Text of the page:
The update schedule is a wash... Yes some devices don't get updated, however, as clearly shown in this video, Froyo is much more capable than the latest version of iOS... All the new features in iOS 5 so while Android updates would be nice, iOS really is no answer as it has clearly been outpaced by Android...

Google hasn't let anybody "walk all over them" they've given people and companies choice. Giving others a "choice" is always a double edged sword. In any case, as stated above, still far more capable than iOS

There will not be any review process for these overlays... Google releases the code to the AOSP then people and companies download that and do what they want with it... There are problems, but they really aren't as bad as pundits and especially the Apple camp make them out to be... They are more annoyances, than actual problems...
I learned to root my phone in less than 1 hour research in youtube, maybe less, as easy as that, and since that i've tried several roms, found the perfect one and happy with my phone, way, way better than the stock rom (running ICS on Galaxy Vibrant) and if your concern if the warranty, you can always go back to your official stock rom...

and the process take less than 20 mins...

Android rules... I have what I want, the way I want it, when I want it and how I want it!
+James Pakele I can see where you are going with this. This is my frustration with what I have seen.

What I am talking about when I say not as refined is the overlays aren't good. It seems, to me, these are slapped together and put into production. I have seed more force closes from apps from bad overlays. Also the glitches like just answering a phone call. My wife has the Fascinate and the puzzle-piece-answering system. You have to put the piece exactly where it needs to go in order to answer the phone. Not the best wile trying to drive, even while using a hands free systems. This example is directly a failure of the Samsung overlay. This, in turn, turns users off to the experience. This is why you see tons of posts saying they went to the iPhone because their Android wasn't as good. This is the same failure we saw on WIndows mobile OS. They made an OS (who knows if it was good or not.) and let al the hardware manufactures create overlays. The phones just didn't work. Also Microsoft also let the cell carrier handle updates; same as Android. The same update failure is here. In this way they are letting their vision of their OS slip away. They are letting hardware manufactures and cell carriers change the way it works.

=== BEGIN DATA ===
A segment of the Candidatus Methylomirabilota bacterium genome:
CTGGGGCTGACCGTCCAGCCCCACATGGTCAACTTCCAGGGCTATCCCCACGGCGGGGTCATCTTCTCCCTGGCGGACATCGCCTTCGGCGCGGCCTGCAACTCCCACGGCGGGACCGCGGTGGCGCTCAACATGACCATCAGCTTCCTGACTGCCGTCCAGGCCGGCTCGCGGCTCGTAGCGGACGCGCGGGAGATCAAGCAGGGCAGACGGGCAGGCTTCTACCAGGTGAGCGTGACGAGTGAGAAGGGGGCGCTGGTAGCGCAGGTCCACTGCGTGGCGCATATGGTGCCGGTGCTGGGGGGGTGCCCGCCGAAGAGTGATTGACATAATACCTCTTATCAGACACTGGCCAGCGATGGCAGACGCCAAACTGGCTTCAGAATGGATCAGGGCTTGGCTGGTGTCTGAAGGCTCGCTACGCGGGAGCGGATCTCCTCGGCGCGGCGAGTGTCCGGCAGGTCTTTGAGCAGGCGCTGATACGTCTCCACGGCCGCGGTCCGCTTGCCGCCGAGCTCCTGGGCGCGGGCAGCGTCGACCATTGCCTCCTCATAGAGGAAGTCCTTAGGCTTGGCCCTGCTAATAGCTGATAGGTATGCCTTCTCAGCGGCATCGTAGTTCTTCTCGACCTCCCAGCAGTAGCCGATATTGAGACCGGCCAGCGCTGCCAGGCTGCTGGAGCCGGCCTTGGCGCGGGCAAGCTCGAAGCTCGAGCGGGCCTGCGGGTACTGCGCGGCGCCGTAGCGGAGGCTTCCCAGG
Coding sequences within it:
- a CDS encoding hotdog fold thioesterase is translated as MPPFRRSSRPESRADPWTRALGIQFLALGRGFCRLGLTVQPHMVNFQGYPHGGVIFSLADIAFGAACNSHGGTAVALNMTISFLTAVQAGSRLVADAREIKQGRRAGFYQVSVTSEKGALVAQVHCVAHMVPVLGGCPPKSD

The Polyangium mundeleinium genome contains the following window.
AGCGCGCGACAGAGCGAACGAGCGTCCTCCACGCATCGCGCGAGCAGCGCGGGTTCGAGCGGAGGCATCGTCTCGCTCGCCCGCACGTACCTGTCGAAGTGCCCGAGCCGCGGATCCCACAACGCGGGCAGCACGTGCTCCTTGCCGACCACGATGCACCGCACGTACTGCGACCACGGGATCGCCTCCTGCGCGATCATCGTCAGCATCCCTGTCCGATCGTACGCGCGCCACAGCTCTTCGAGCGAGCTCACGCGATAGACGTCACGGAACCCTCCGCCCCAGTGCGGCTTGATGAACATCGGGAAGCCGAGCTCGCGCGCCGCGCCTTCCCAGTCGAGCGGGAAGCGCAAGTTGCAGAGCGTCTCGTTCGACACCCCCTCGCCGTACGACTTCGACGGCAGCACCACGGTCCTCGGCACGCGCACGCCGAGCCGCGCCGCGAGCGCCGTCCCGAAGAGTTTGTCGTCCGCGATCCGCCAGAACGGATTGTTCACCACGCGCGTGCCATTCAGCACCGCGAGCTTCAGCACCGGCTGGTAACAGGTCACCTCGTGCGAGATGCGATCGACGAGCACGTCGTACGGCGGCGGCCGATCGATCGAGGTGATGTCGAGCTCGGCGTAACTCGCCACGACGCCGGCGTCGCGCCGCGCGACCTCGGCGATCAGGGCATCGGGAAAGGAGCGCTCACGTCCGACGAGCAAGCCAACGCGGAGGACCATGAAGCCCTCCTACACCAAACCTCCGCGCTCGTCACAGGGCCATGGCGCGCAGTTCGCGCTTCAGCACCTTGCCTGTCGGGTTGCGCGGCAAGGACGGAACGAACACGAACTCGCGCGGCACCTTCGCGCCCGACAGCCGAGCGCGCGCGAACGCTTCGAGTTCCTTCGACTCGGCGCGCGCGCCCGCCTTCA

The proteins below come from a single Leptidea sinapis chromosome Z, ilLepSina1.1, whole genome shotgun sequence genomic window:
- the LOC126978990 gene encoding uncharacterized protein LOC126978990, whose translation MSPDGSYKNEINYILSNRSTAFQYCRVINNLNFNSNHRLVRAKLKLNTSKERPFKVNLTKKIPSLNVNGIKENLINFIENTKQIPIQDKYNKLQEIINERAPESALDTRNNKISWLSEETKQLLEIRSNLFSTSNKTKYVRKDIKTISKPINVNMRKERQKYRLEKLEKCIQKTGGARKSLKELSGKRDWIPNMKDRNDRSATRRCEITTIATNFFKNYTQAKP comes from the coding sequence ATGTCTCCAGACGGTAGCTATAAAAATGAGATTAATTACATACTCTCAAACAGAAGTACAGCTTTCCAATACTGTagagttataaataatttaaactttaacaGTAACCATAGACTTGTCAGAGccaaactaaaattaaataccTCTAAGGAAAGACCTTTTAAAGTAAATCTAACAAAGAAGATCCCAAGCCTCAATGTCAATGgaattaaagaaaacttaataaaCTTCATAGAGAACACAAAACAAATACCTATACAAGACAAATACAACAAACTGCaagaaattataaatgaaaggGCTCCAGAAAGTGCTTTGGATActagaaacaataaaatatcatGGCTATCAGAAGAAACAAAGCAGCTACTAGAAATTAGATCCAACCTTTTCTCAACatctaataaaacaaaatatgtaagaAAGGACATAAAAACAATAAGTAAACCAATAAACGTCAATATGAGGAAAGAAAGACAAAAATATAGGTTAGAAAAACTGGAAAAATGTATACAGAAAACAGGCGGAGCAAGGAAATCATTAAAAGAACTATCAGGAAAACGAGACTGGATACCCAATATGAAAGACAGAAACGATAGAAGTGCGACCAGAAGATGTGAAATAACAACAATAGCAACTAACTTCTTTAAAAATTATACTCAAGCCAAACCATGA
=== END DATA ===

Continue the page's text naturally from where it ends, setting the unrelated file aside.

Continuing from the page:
With the update schedule, I would also like to input that Android phones are way more disposable then the Apple competitors. There are still people running the 3gS iPhone and are very happy with it. For the person that wants a longer life of the phone, the updates will support older hardware better than the Android platform. That said, this can be a benefit to the Android user as the user can get better hardware and software on demand. All it takes is to buy the newer better phone. That is why the cell carriers and hardware manufactures want to control the updates. They want you to go out an buy the new hardware. This is all a scam to me.

Also, if Google really wanted the open experience, they would put standards in to help load different versions of OS onto the different hardware. You wouldn't have to put the Mortal-Combat-style cheat code in to get to the OS manager. If they really wanted it to be an open system these phones would have the software separate from the hardware where drivers would be openly available to work with any version of the OS. Where you didn't have to go to different developer's sites to get vanilla Android; just download it straight from Google. This is what an open system would act like.

Again this is just all my preference. I know that all may not agree. I am not trying to push my opinion on anyone. In fact I like back and forth like this. It creates a better understanding of the problems for everyone.
+Daniel Ocando Troconis,
Point being you had to root it to love it. If it came with vanilla Android I bet you wouldn't have even had the urge to put different ROMs on it.